GILBERT: What about the language question? We've discussed it before, is there enough support in terms of the getting these messages across, countering disinformation in the language that people speak at home?
CLARE: Now, the short answer is no. This has been a massive fail by the federal government and the state government. The fact that we've had five or maybe more people die in their home is a good example of that. Brad Hazzard made the point a week or so ago that people are turning up the hospital desperately ill, they even had someone bring a dead body to the hospital. He made the point that we've got to get the message out to people in different languages. Well, he's right about that but governments aren't doing it or at least not as much as they need to in a place like this, which is desperately, dangerously exposed at the moment because there are fewer people here vaccinated than many other parts of the country. The language people are speaking at home isn't English. 70% of people here speak a language other than English at home. So, you've got to get that message to them in the language that they're speaking at home. And they're not tuning into Sky or Nine or Seven or ABC or Channel 10. They'll often be tuning into another bulletin or a bulletin via satellite dish, or they'll be tuning into SBS Radio. Now that's an asset that Scott Morrison has that he hasn't used. SBS Radio broadcasts in 70 different languages and reaches 3 million Aussies a week. We should be putting ads on SBS Radio. It's not the only thing that we should do but if you're putting information out in different languages that people are hearing in their home, people are more likely to know how dangerous this is, and they're more likely to go out and get the jab.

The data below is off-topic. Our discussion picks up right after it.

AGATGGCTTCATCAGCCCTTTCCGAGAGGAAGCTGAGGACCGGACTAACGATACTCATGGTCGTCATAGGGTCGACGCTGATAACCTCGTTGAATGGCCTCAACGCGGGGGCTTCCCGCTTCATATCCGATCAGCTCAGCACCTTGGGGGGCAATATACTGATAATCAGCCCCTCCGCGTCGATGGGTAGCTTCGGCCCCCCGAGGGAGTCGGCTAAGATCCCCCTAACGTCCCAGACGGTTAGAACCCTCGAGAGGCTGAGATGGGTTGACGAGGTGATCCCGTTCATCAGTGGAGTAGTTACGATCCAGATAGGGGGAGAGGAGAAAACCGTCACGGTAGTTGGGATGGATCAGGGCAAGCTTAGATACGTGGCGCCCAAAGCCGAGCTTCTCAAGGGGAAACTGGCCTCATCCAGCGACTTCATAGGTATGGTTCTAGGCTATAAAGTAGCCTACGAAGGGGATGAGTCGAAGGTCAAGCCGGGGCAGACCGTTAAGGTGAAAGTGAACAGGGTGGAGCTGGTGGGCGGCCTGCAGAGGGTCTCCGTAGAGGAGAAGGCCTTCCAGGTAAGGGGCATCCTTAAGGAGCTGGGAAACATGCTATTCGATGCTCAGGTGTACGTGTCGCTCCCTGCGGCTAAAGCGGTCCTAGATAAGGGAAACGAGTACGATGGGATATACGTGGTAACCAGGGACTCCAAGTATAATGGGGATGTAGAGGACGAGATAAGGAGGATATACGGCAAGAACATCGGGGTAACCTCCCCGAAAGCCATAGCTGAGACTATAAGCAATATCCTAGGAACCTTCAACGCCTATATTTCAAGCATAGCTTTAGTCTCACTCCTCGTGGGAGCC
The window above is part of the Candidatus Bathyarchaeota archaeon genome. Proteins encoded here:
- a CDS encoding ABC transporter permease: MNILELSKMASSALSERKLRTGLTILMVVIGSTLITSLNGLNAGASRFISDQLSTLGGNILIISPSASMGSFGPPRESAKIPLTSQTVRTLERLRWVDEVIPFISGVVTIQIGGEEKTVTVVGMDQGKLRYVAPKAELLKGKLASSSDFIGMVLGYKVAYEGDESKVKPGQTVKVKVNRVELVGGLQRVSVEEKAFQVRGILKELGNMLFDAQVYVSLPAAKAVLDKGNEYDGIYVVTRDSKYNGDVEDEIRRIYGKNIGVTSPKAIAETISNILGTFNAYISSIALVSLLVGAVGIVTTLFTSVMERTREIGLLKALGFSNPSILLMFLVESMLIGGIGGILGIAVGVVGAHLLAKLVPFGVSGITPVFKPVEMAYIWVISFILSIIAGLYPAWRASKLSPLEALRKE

GILBERT: Simon Birmingham said on Sky News earlier in the day that much of the rest of the nation will remain cut off to Sydney for most of the rest of the year. Is that, it's obviously not an optimistic forecast, but is that a realistic one?
CLARE: Well, things are just getting worse and worse here. The lockdown was supposed to suppress the virus, that's what we're told is that you lock down and it pushes the number of cases down but that's not happening. The number seems to go up and up every day. I heard the Premier last week, describe it as containment, like they're trying to contain the virus until enough people are vaccinated. It seems like the only way out of this nightmare is to get everybody vaccinated and we just don't have enough people vaccinated at the moment. As I said, the numbers are low here compared to the rest of the country. But the whole country is really low, 16, 17%. Scott Morrison says we've got to hit 70% before we're safe, before we can get out of these repetitive lockdowns. Kieran, we should almost be there now. Remember, at the start of the year, he promised that we'd all have access to the vaccine by October, that's only a couple of weeks away and we are miles away from that. Why? Because he just didn't do his job last year and buy enough vaccines.
GILBERT: Jason Clare joining us live from Bankstown today. Appreciate it.
CLARE: Good on you. Thanks mate.